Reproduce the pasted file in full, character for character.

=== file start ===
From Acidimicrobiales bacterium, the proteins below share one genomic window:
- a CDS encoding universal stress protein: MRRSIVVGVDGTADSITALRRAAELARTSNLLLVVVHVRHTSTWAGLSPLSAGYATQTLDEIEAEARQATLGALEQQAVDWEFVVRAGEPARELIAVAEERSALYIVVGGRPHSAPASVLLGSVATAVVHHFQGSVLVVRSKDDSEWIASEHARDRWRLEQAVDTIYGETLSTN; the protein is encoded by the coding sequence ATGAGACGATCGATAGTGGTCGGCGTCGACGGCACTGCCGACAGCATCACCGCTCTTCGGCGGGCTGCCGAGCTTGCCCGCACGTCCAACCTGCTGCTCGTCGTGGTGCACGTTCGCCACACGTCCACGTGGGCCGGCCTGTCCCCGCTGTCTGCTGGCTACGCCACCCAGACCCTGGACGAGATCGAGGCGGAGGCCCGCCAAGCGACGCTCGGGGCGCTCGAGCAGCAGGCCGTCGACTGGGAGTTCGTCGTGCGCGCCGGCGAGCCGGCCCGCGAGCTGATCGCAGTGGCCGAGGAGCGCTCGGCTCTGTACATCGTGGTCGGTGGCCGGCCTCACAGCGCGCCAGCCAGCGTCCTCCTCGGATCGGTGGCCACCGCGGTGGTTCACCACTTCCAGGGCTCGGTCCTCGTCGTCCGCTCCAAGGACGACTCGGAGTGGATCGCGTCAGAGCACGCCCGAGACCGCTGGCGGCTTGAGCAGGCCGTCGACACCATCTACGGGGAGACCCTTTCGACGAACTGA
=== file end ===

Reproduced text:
From Acidimicrobiales bacterium, the proteins below share one genomic window:
- a CDS encoding universal stress protein: MRRSIVVGVDGTADSITALRRAAELARTSNLLLVVVHVRHTSTWAGLSPLSAGYATQTLDEIEAEARQATLGALEQQAVDWEFVVRAGEPARELIAVAEERSALYIVVGGRPHSAPASVLLGSVATAVVHHFQGSVLVVRSKDDSEWIASEHARDRWRLEQAVDTIYGETLSTN; the protein is encoded by the coding sequence ATGAGACGATCGATAGTGGTCGGCGTCGACGGCACTGCCGACAGCATCACCGCTCTTCGGCGGGCTGCCGAGCTTGCCCGCACGTCCAACCTGCTGCTCGTCGTGGTGCACGTTCGCCACACGTCCACGTGGGCCGGCCTGTCCCCGCTGTCTGCTGGCTACGCCACCCAGACCCTGGACGAGATCGAGGCGGAGGCCCGCCAAGCGACGCTCGGGGCGCTCGAGCAGCAGGCCGTCGACTGGGAGTTCGTCGTGCGCGCCGGCGAGCCGGCCCGCGAGCTGATCGCAGTGGCCGAGGAGCGCTCGGCTCTGTACATCGTGGTCGGTGGCCGGCCTCACAGCGCGCCAGCCAGCGTCCTCCTCGGATCGGTGGCCACCGCGGTGGTTCACCACTTCCAGGGCTCGGTCCTCGTCGTCCGCTCCAAGGACGACTCGGAGTGGATCGCGTCAGAGCACGCCCGAGACCGCTGGCGGCTTGAGCAGGCCGTCGACACCATCTACGGGGAGACCCTTTCGACGAACTGA